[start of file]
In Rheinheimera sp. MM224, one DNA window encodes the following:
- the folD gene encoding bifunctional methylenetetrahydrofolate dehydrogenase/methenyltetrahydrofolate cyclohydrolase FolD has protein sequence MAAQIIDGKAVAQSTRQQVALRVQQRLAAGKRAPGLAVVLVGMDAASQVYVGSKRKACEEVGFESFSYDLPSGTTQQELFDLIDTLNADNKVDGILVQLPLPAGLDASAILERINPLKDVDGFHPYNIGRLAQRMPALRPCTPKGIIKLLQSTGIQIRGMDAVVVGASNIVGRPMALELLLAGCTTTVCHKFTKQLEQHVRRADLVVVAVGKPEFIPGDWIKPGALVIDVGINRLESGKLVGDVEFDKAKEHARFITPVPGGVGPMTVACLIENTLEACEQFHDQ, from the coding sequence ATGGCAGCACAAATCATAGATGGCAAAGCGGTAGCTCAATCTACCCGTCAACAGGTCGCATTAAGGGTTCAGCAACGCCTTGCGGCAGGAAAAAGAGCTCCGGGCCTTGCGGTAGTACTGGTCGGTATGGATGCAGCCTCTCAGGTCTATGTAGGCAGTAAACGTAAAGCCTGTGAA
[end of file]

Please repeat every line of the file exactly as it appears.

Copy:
In Rheinheimera sp. MM224, one DNA window encodes the following:
- the folD gene encoding bifunctional methylenetetrahydrofolate dehydrogenase/methenyltetrahydrofolate cyclohydrolase FolD has protein sequence MAAQIIDGKAVAQSTRQQVALRVQQRLAAGKRAPGLAVVLVGMDAASQVYVGSKRKACEEVGFESFSYDLPSGTTQQELFDLIDTLNADNKVDGILVQLPLPAGLDASAILERINPLKDVDGFHPYNIGRLAQRMPALRPCTPKGIIKLLQSTGIQIRGMDAVVVGASNIVGRPMALELLLAGCTTTVCHKFTKQLEQHVRRADLVVVAVGKPEFIPGDWIKPGALVIDVGINRLESGKLVGDVEFDKAKEHARFITPVPGGVGPMTVACLIENTLEACEQFHDQ, from the coding sequence ATGGCAGCACAAATCATAGATGGCAAAGCGGTAGCTCAATCTACCCGTCAACAGGTCGCATTAAGGGTTCAGCAACGCCTTGCGGCAGGAAAAAGAGCTCCGGGCCTTGCGGTAGTACTGGTCGGTATGGATGCAGCCTCTCAGGTCTATGTAGGCAGTAAACGTAAAGCCTGTGAA